Agriculture Dept. assailed for promoting fatty foods while pushing healthy diets

Saying Cheese

October 23, 2003|By Andrew Martin | Andrew Martin,CHICAGO TRIBUNE

WASHINGTON-When Pizza Hut unveiled its "Summer of Cheese" campaign last year, the fast-food chain had help from a surprising source: the U.S. Department of Agriculture.

The National Dairy Promotion and Research Board, which is appointed by and overseen by the USDA, provided consumer research and "menu development expertise" to Pizza Hut to create two of its most popular and cheesiest pizzas, the "Stuffed Crust Pizza" and "The Insider."

"We helped Pizza Hut develop those pizzas, so we made sure they use a lot of cheese," Paul Rovey, then the board's chairman, said during its annual meeting last year. "Well, look what happened. The `Summer of Cheese' at Pizza Hut moved 100 million pounds of cheese."

Now that the USDA is again rewriting the Food Guide Pyramid and dietary guidelines that recommend what Americans should eat, some critics question whether an agency that so heavily subsidizes and promotes commodities produced by U.S. farmers - including cheese, sugar and tobacco - should also decide the nation's nutrition policy.

"The primary mission of the USDA is, after all, to promote the sale of agricultural products," Republican Sen. Peter G. Fitzgerald of Illinois said during a hearing last month in which he announced legislation to end the department's role in writing dietary advice. "So putting the USDA in charge of dietary advice is in some respects like putting the fox in charge of the hen house."

Fitzgerald argued that oversight of the Food Guide Pyramid, and the more detailed and lesser-known Dietary Guidelines for Americans, should be moved to the Department of Health and Human Services, which he said is "less likely to be cozy with farm groups and the food companies."

Fitzgerald is not the only one making this point about the USDA.

"The USDA clearly has a conflict of interest," said Michael F. Jacobson, executive director of the Center for Science in the Public Interest, a nutrition advocacy group founded by supporters of Ralph Nader. "USDA doesn't want to offend any sector of the agriculture industry. Nutrition advocates should be encouraging people to eat less meat, to eat less cheese and sugar. It's tough for the USDA to say those things."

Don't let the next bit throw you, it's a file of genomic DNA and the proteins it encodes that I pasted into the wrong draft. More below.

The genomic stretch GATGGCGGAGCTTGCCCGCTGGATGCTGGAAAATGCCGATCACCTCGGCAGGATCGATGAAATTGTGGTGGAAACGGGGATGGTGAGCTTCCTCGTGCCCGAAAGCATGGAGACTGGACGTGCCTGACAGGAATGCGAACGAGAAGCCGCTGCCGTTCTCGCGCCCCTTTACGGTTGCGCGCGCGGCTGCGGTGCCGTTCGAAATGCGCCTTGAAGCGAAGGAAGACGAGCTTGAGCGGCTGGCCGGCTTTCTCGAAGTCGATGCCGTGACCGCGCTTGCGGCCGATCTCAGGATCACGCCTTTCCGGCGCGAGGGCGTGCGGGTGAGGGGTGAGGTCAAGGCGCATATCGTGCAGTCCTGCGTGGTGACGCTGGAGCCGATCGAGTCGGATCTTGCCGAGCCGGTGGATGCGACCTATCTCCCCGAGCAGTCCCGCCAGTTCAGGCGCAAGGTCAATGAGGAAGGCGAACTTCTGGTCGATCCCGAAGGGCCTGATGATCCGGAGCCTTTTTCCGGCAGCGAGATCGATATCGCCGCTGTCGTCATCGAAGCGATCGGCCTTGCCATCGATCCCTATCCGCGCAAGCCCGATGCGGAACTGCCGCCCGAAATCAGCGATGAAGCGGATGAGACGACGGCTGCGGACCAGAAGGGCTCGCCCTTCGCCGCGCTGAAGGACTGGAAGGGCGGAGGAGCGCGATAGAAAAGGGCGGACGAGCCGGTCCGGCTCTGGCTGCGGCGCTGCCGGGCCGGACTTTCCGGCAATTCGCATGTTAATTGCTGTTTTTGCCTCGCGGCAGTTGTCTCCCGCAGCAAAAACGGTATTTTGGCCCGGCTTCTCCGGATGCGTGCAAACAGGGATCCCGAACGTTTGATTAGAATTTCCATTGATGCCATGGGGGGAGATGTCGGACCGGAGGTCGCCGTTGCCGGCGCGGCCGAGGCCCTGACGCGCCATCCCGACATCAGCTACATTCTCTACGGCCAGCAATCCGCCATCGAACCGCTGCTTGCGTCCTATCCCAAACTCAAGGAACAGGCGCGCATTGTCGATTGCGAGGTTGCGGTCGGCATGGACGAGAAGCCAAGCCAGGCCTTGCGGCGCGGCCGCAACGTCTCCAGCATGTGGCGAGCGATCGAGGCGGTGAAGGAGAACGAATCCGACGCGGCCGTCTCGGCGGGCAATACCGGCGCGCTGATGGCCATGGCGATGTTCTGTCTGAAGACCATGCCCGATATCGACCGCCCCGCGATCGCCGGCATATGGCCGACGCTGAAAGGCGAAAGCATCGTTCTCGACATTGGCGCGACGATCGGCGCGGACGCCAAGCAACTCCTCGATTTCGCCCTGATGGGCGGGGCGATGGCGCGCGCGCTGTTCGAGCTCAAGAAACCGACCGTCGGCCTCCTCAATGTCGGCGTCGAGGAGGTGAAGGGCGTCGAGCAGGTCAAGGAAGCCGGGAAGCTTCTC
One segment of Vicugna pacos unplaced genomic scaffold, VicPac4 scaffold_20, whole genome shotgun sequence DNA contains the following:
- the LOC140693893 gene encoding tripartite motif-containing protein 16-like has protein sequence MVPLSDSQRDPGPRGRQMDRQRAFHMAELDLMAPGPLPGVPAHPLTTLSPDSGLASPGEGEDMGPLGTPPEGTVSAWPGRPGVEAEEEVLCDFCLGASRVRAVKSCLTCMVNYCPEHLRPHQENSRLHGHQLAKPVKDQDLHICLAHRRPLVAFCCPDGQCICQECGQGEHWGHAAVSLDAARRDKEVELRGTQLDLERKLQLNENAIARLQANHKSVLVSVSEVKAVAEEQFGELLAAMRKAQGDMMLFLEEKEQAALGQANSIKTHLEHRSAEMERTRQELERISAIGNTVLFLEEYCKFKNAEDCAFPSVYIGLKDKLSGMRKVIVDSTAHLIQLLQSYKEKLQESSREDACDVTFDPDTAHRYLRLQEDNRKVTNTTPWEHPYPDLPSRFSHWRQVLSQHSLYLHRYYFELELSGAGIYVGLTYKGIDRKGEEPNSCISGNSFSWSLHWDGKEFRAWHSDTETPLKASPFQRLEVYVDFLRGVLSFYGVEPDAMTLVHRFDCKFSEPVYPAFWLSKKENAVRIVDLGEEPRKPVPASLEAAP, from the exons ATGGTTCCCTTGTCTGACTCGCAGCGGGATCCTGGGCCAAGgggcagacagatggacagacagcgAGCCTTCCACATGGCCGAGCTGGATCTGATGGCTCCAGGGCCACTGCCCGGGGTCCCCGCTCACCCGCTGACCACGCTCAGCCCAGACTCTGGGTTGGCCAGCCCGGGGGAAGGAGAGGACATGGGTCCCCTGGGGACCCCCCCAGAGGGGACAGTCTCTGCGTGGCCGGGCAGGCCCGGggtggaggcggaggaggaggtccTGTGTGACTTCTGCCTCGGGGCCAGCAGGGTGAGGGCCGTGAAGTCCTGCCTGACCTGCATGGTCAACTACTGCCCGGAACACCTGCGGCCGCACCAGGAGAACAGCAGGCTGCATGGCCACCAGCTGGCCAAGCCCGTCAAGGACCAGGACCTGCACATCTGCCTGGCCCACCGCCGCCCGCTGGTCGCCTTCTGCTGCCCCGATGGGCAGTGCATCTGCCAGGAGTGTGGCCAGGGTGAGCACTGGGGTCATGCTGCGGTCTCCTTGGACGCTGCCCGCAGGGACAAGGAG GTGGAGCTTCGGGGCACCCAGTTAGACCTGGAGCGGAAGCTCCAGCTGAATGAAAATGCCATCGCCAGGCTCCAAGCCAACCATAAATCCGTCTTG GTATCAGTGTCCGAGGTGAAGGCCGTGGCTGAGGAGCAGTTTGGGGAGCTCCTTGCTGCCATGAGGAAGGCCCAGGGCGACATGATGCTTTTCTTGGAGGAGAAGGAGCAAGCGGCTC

The Food Guide Pyramid, which appears on numerous food packages, is being revised for the first time since 1992, when it was unveiled to replace the pie chart of basic food groups. The Dietary Guidelines for Americans, which serve as the basis for federal nutrition policy, are revised every five years.

Although Fitzgerald's proposal received a chilly reception on Capitol Hill, it reignited an argument that some nutritionists have been making for years and that has taken on added significance because of growing concerns about obesity.

"This is a long historical issue," said New York University nutritionist Marion Nestle, whose recent book Food Politics criticizes the food industry's influence on the government nutrition programs. "[The USDA's] purpose from the beginning was to promote agricultural products. When Americans were malnourished, that was a great idea."

The Dietary Guidelines for Americans govern such programs as school lunches and are supposed to serve as an official, neutral expression of the healthiest way to eat. The guidelines are revised by the secretary of agriculture and the secretary of health and human services, based on the recommendations of a panel of academics.

The Food Guide Pyramid, which has influenced the diet of millions of Americans, is being reworked by the USDA's Center for Nutrition Policy and Promotion.

Eric Hentges, director of the center, argued that the department should remain central to the process of writing nutritional advice because its expertise complements the Department of Health and Human Service's knowledge of public health.

Hentges disputed the assertion that the USDA's primary mission is to trumpet U.S. farm products. Instead, he said, the agency's role is to provide "a safe, affordable, nutritious food supply."

Before being hired at the USDA in February, Hentges spent more than 15 years working for the meat industry, most recently for the National Pork Board.

The department's Agricultural Marketing Services oversees controversial industry check-off programs that require producers to set aside a small portion of each sale, which a USDA-picked board then uses for generic promotion and ads.

Approved by Congress and supervised by board members appointed by the agriculture secretary, check-off programs fund the promotion of everything from watermelon to beef to honey to cheese. USDA officials point out that the check-off programs are funded entirely by industry, but Nestle describes them as "federally sanctioned and administered public relations enterprises to benefit certain food commodities."

Producers who don't want to participate in the mandatory programs have challenged check-offs in court, arguing that they violate free speech by forcing smaller producers to participate in a program that they believe favors their larger competitors. Although some courts have agreed that the programs are unconstitutional, the USDA has appealed and the programs have continued pending a resolution.

Yesterday a three-judge panel of the 6th U.S. Circuit Court of Appeals in Cincinnati ruled against one of those appeals involving the pork check-off, saying the lower court was correct to end the program "in its entirety." The pork check-off collects about $54 million a year and was instrumental in drafting the slogan "The Other White Meat."

The beef check-off collects about $80 million a year for promotion. It has used the money to help coin the slogan "Beef: It's What's for Dinner."

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